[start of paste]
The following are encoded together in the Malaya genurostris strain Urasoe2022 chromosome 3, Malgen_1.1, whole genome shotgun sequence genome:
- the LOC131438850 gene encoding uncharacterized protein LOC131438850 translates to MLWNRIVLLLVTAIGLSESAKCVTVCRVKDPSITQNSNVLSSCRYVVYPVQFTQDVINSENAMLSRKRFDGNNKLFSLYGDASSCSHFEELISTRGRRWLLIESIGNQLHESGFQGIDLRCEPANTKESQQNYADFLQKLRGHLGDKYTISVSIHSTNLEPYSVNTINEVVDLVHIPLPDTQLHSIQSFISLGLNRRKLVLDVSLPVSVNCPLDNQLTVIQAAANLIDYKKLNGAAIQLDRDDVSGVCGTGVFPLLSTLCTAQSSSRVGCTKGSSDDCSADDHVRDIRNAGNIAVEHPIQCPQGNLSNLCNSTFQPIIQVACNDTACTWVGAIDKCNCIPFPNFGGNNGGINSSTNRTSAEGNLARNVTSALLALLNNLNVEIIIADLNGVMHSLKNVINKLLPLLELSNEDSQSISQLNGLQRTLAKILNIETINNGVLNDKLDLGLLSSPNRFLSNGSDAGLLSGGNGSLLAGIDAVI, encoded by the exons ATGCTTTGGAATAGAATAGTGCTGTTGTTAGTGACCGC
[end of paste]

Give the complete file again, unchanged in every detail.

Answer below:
The following are encoded together in the Malaya genurostris strain Urasoe2022 chromosome 3, Malgen_1.1, whole genome shotgun sequence genome:
- the LOC131438850 gene encoding uncharacterized protein LOC131438850 translates to MLWNRIVLLLVTAIGLSESAKCVTVCRVKDPSITQNSNVLSSCRYVVYPVQFTQDVINSENAMLSRKRFDGNNKLFSLYGDASSCSHFEELISTRGRRWLLIESIGNQLHESGFQGIDLRCEPANTKESQQNYADFLQKLRGHLGDKYTISVSIHSTNLEPYSVNTINEVVDLVHIPLPDTQLHSIQSFISLGLNRRKLVLDVSLPVSVNCPLDNQLTVIQAAANLIDYKKLNGAAIQLDRDDVSGVCGTGVFPLLSTLCTAQSSSRVGCTKGSSDDCSADDHVRDIRNAGNIAVEHPIQCPQGNLSNLCNSTFQPIIQVACNDTACTWVGAIDKCNCIPFPNFGGNNGGINSSTNRTSAEGNLARNVTSALLALLNNLNVEIIIADLNGVMHSLKNVINKLLPLLELSNEDSQSISQLNGLQRTLAKILNIETINNGVLNDKLDLGLLSSPNRFLSNGSDAGLLSGGNGSLLAGIDAVI, encoded by the exons ATGCTTTGGAATAGAATAGTGCTGTTGTTAGTGACCGC